As Kendall Dickieson said, make “sure it's an experience that someone wants to post. Put thought into it. Make them want to open it, make them want to show it. How can we make it an experience?”
Snif, a DTC fragrance brand, creates a highly customized package for each new product launch. The influencer mailers for their recent launch with the Goodtime Hotel’s swim club even included a mini pool floatie.
Co-founder Phil Riportella told me:
“We had these beautiful PR kits that went out to influencers and celebrities. These are people who are used to getting everything. So we really did invest in that.”
Obviously, it’s an investment, but according to the founders I spoke to, it’s one that pays off.
So send as many as you can. How much? Benin thinks that number could go as high as 10% of your initial inventory.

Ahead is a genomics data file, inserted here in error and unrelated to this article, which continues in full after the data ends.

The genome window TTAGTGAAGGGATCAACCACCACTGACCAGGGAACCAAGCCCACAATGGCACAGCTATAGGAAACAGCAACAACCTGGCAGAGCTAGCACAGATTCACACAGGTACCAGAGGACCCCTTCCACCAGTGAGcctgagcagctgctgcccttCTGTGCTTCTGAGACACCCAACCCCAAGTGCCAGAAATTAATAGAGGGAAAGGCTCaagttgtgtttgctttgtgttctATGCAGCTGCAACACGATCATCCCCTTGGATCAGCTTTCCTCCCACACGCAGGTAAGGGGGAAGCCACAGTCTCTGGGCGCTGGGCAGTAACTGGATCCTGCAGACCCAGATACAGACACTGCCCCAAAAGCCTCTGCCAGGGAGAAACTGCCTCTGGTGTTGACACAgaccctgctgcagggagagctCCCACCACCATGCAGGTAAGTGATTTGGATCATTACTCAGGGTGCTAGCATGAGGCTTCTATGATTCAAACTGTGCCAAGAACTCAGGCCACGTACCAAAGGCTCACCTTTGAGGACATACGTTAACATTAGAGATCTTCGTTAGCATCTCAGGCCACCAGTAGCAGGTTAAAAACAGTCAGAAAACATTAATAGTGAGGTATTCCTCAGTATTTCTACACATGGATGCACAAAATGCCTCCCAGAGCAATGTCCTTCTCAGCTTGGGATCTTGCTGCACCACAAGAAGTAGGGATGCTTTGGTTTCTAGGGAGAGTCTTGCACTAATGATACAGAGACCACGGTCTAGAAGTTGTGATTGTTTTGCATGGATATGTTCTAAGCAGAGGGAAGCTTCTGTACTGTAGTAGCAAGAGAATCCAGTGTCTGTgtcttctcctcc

“With a million units, I would seed 100,000. That is how much we believe in it,” he offered.
Otherland’s Stone agrees.
“At the very beginning, we were very precious about samples,” she explained to me.
They asked their PR team: “Are we sure these people are going to write about us if we provide a sample? That's not really how it works. And so I think one big learning was, especially at the beginning, you need to get your product out there — like everywhere. You're going to have to send a lot of samples for press, a lot of gifted product to influencers and it's going to have to be a constant budget that you have every month for free product that's being sent out. It really helps get the word out there, but it can't just be an email it. They've got to try the product — to use it, to smell it, unbox it. So I think budgeting for that was really important.”
Making sure you get product out before launch will not only ensure people are talking about your brand on launch day, but will also have the added benefit of providing you with content as well.